If you are selling the boards, you can insert your logo at the top and attach it to the board for the new owner!
How to Make a DIY Cutting Board Food Safe
Step 1: Sand the Cutting Board
First, start with sanding your board. Begin with 80-grit sandpaper and sand the whole board. Then, switch to 120-grit sandpaper and sand the whole board again.
Once that is done, spray the whole board with water and allow it to fully dry. This is called “water popping” the board. It will make the surface rough again.
Once that is dry, sand it again with 120-grit sandpaper. This makes the surface of the cutting board very smooth and will keep it smooth after many uses and washes.
If your cutting board has any imperfections or slight gaps between the boards, you can make a homemade wood filler. I outlined how to do that in this post on how to hide screw heads in wood.
Step 2: Seal the Cutting Board to Make it Food Safe
You can now treat the cutting board with a food-safe sealer. My favorite way to treat the surface of the board is with Odie’s Oil .
I have used Odie’s Oil on every cutting board I have made. It is food safe and creates the best protection I have found in a cutting board sealer.
It is important to note that if you sand too much, the sealer won’t be able to absorb into the wood. So because of that, I recommend that you don’t go higher than 120-grit sandpaper.
How to Clean a Cutting Board
If the cutting board begins to absorb odors that won’t wash out with soap and water, try this method. Slice a lemon in half, sprinkle salt on it, then scrub the board.
Lemons have natural antibacterial properties and they smell great. Repeat this process a few times as necessary to make a wood cutting board smell better.
Add-ons for a DIY Cutting Board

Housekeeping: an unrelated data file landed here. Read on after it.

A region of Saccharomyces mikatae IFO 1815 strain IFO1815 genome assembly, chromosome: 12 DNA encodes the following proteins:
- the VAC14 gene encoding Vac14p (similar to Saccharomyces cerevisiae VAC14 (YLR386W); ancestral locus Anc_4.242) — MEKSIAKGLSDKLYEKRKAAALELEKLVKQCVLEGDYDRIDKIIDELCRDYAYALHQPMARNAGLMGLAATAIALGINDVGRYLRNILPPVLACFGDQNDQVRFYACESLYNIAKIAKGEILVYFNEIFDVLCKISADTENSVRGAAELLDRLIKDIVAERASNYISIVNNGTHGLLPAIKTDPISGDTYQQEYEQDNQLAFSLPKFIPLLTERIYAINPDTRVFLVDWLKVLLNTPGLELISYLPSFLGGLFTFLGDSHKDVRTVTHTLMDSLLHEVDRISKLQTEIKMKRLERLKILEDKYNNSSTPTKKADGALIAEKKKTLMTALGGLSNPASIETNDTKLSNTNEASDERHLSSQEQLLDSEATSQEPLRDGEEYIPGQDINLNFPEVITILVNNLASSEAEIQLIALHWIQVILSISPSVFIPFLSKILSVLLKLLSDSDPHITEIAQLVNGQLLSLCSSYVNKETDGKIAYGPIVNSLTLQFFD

When you make a handmade cutting board, there are a few things that you can add that will take the end product up a few notches.
Route a Juice Groove on the Cutting Board
I have outlined how to make a juice groove on a cutting board. The method I use doesn’t require a CNC or complex jig, it only requires a router and an edge guide! I love the simplicity of it.
If you’re just getting started, I recommend this budget wood router for things like this.
Soften the Edges by Routing
It’s always a good idea to route the edges of a cutting board by running over the edges with a router. For a crisp line, you can use a chamfer bit, or for a softer, more rounded edge, use a round over bit.
Cutting Board Feet
Adding small rubber feet to the bottom is very helpful in keeping the board from sliding around. They will also guard against scuffing up the bottom of the board or the countertop.
Handles or Finger Grooves
Handles are especially helpful when making a large board, as this size of boards can be hard to pick up. Finger groove handles make the board much more functional.
You can find a detailed tutorial for how to route finger groove handles in this post.
Add an Inlay to the Cutting Board
My favorite way to add an inlay to a cutting board is to use a Slab Stitcher kit. I have a created detailed tutorial on how to use Slab Stitcher.
The kit is a great way to add inlays like a Texas and other states, or stars. Check out all of their inlays here.
And that’s it: all of my best tips and tricks for making your own cutting board at home! As always, let me know if you have any questions and I’ll do my best to answer them!